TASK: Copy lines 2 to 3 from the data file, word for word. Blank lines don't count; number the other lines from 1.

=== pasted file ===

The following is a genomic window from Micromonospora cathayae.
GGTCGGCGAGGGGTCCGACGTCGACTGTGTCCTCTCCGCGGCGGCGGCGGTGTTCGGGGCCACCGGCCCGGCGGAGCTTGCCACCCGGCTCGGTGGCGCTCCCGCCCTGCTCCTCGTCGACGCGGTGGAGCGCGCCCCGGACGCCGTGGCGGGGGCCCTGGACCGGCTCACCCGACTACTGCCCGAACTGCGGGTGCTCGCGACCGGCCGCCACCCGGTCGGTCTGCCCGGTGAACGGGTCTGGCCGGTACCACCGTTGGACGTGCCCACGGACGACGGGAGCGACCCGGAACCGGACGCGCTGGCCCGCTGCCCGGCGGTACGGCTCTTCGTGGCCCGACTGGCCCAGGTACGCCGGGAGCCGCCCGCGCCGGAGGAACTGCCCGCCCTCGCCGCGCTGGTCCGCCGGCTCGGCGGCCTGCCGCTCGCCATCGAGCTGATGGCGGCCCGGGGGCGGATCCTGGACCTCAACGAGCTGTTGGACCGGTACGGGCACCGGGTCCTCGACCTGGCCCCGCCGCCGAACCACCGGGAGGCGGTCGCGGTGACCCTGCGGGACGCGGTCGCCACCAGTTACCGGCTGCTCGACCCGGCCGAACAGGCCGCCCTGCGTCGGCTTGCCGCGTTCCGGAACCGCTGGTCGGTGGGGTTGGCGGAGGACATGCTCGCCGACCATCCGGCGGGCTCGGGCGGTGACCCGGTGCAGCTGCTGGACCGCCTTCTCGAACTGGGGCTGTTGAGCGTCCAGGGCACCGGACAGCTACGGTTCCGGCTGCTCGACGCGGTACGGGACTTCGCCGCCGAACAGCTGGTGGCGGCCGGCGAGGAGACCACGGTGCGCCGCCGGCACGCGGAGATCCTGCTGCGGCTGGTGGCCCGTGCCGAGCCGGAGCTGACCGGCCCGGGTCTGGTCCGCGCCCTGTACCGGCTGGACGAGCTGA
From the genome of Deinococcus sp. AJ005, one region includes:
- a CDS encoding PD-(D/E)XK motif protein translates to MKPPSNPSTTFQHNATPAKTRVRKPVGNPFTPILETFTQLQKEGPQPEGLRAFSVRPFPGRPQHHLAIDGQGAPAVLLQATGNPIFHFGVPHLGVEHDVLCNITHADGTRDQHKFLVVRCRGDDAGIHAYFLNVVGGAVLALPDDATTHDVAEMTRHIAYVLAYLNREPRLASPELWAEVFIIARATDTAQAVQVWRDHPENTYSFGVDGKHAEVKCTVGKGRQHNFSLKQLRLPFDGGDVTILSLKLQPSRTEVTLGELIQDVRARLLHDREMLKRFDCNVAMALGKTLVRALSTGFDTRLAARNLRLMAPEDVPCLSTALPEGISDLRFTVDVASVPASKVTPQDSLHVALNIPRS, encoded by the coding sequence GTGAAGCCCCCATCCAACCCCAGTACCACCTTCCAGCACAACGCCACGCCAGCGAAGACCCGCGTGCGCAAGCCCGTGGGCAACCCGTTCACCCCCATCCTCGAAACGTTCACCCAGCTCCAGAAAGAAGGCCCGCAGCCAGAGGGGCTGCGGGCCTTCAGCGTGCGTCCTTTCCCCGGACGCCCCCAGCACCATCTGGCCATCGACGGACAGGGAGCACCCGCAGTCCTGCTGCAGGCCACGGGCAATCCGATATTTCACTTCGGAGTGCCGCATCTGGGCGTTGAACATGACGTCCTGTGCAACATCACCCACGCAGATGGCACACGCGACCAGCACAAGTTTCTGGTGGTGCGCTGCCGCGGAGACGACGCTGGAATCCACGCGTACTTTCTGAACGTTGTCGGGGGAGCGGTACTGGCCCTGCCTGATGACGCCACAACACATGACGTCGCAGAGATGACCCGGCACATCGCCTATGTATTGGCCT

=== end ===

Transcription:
GGTCGGCGAGGGGTCCGACGTCGACTGTGTCCTCTCCGCGGCGGCGGCGGTGTTCGGGGCCACCGGCCCGGCGGAGCTTGCCACCCGGCTCGGTGGCGCTCCCGCCCTGCTCCTCGTCGACGCGGTGGAGCGCGCCCCGGACGCCGTGGCGGGGGCCCTGGACCGGCTCACCCGACTACTGCCCGAACTGCGGGTGCTCGCGACCGGCCGCCACCCGGTCGGTCTGCCCGGTGAACGGGTCTGGCCGGTACCACCGTTGGACGTGCCCACGGACGACGGGAGCGACCCGGAACCGGACGCGCTGGCCCGCTGCCCGGCGGTACGGCTCTTCGTGGCCCGACTGGCCCAGGTACGCCGGGAGCCGCCCGCGCCGGAGGAACTGCCCGCCCTCGCCGCGCTGGTCCGCCGGCTCGGCGGCCTGCCGCTCGCCATCGAGCTGATGGCGGCCCGGGGGCGGATCCTGGACCTCAACGAGCTGTTGGACCGGTACGGGCACCGGGTCCTCGACCTGGCCCCGCCGCCGAACCACCGGGAGGCGGTCGCGGTGACCCTGCGGGACGCGGTCGCCACCAGTTACCGGCTGCTCGACCCGGCCGAACAGGCCGCCCTGCGTCGGCTTGCCGCGTTCCGGAACCGCTGGTCGGTGGGGTTGGCGGAGGACATGCTCGCCGACCATCCGGCGGGCTCGGGCGGTGACCCGGTGCAGCTGCTGGACCGCCTTCTCGAACTGGGGCTGTTGAGCGTCCAGGGCACCGGACAGCTACGGTTCCGGCTGCTCGACGCGGTACGGGACTTCGCCGCCGAACAGCTGGTGGCGGCCGGCGAGGAGACCACGGTGCGCCGCCGGCACGCGGAGATCCTGCTGCGGCTGGTGGCCCGTGCCGAGCCGGAGCTGACCGGCCCGGGTCTGGTCCGCGCCCTGTACCGGCTGGACGAGCTGA
From the genome of Deinococcus sp. AJ005, one region includes: